Fig 7. Labor conditions were often poor in the early stages of the Industrial Revolution. Child labor was common, especially in the textile industry, with long hours of work, low pay and frequent accidents. Women also worked in the textile factories, where they made up half the workforce. Though women and children had worked on the land, these new industrial conditions provoked a series of Parliamentary enquiries in Britain and by the mid-19th century Factory Acts were passed, restricting hours of work and prohibiting women and children from certain areas of employment, such as work underground. By 1900 most other industrialized nations also introduced some form of factory legislation.
Fig 8. The use of machinery during this period greatly increased the production of goods. James Hargreaves's spinning Jenny (1764) increased output of spun cotton.
Britain was the first industrial nation in the world. From the middle of the eighteenth century, a number of factors launched Britain into a period of self-sustaining economic growth by the first decade of the nineteenth century. However, the origins of the Industrial Revolution in Britain lay in the pre-industrial period; by the middle of the eighteenth century there was already a thriving commercial economy, with a growing population, developing agriculture, and expanding trade both at home and abroad.
The growth of Britain's population from the mid-eighteenth century was not directly caused by industrialization although a large workforce was an essential factor in the development of industry. A run of good harvests in the first half of the century, low food prices, favorable climatic conditions, the decline of plague and a number of minor improvements in health all contributed to lower death rates and a consequent rise in population (Fig 2). By the end of the eighteenth century, birth-rates began to rise, too, as people in the industrial towns were able to marry earlier and to have, and keep, more children. Unlike Ireland, where population growth led to impoverishment and, ultimately, to famine, Britain's commercial and agricultural prosperity meant that a growing demand for products of every kind. Increased consumption was a stimulus to industrial innovation and methods production.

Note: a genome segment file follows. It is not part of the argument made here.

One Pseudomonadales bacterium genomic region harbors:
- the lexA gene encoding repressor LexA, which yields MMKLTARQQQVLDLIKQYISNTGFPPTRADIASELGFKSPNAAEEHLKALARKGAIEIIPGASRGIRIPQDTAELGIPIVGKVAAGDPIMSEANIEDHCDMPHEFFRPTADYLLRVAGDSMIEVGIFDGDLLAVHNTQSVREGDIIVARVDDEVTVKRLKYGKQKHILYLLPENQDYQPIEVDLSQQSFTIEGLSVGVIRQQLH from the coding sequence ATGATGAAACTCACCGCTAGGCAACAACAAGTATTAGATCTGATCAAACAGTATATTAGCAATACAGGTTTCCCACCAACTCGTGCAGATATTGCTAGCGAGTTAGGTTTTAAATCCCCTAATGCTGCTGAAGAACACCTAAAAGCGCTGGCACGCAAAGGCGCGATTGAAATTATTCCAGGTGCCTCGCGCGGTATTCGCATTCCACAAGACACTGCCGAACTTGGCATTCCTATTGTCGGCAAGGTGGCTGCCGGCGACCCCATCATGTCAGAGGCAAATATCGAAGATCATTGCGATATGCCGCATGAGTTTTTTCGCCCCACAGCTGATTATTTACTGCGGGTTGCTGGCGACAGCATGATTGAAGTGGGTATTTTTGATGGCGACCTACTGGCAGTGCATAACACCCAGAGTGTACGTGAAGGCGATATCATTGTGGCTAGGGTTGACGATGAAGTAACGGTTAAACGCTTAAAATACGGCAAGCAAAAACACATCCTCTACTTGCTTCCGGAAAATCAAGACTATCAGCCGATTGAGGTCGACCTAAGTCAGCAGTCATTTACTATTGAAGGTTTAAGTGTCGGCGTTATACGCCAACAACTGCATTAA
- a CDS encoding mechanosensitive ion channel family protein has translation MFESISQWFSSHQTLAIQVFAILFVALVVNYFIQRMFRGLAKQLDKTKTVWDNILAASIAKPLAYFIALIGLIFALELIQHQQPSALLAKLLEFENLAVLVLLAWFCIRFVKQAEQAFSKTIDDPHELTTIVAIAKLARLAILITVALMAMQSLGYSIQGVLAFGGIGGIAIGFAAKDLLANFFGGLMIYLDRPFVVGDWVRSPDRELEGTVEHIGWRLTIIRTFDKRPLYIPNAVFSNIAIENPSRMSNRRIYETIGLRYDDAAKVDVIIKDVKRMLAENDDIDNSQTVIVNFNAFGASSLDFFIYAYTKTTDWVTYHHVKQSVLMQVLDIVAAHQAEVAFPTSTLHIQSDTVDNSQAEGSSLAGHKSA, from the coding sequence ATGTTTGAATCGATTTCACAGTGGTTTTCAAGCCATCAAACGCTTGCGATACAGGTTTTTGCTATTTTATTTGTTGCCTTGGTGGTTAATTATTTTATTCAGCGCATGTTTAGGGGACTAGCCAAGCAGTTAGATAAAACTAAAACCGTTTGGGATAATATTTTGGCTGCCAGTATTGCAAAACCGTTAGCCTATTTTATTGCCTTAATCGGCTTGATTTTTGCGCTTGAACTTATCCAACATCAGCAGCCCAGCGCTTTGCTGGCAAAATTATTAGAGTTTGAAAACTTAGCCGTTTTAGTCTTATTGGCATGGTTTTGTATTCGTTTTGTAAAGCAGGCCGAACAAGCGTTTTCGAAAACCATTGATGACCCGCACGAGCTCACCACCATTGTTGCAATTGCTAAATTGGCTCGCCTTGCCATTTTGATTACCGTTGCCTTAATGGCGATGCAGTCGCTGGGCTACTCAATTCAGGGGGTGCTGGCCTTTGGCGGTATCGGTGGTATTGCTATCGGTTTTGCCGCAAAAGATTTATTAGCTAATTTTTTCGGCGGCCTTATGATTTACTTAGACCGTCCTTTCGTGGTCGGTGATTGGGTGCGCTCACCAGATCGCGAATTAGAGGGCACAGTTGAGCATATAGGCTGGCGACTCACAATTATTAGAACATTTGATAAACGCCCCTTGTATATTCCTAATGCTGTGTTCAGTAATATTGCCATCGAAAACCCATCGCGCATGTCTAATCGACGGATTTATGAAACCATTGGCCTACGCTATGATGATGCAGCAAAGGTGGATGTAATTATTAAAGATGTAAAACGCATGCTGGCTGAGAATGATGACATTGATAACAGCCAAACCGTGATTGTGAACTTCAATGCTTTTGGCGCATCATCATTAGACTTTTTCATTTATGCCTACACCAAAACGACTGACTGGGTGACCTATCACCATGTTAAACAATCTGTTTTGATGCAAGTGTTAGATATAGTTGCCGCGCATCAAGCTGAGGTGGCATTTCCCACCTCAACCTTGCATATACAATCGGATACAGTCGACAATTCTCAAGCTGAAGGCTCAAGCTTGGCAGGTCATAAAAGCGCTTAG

In the past, periods of agriculture expansion had been checked by harvest failure, population level and economic downturn. By the middle of he eighteenth century, the profits of thriving overseas trade enabled landowners to borrow capital to increase, agricultural production (Fig 4). With increasing demand and prices for foodstuffs, agricultural expansion followed. The enclosure movement propped the old open fields and common lands into individual, more efficient units, on which more productive techniques could be applied, such as improved animal husbandry, new root corps and the first agricultural machines. Enclosure, secured through Parliamentary Acts, had affected about 20 percent of the area of England by 1845. Capital was required to make the most of enclosure and it led to many smaller farms being amalgamated into larger holdings. Contrary to common myth, enclosure did not depopulate the countryside, but often increased the demand for agricultural labor.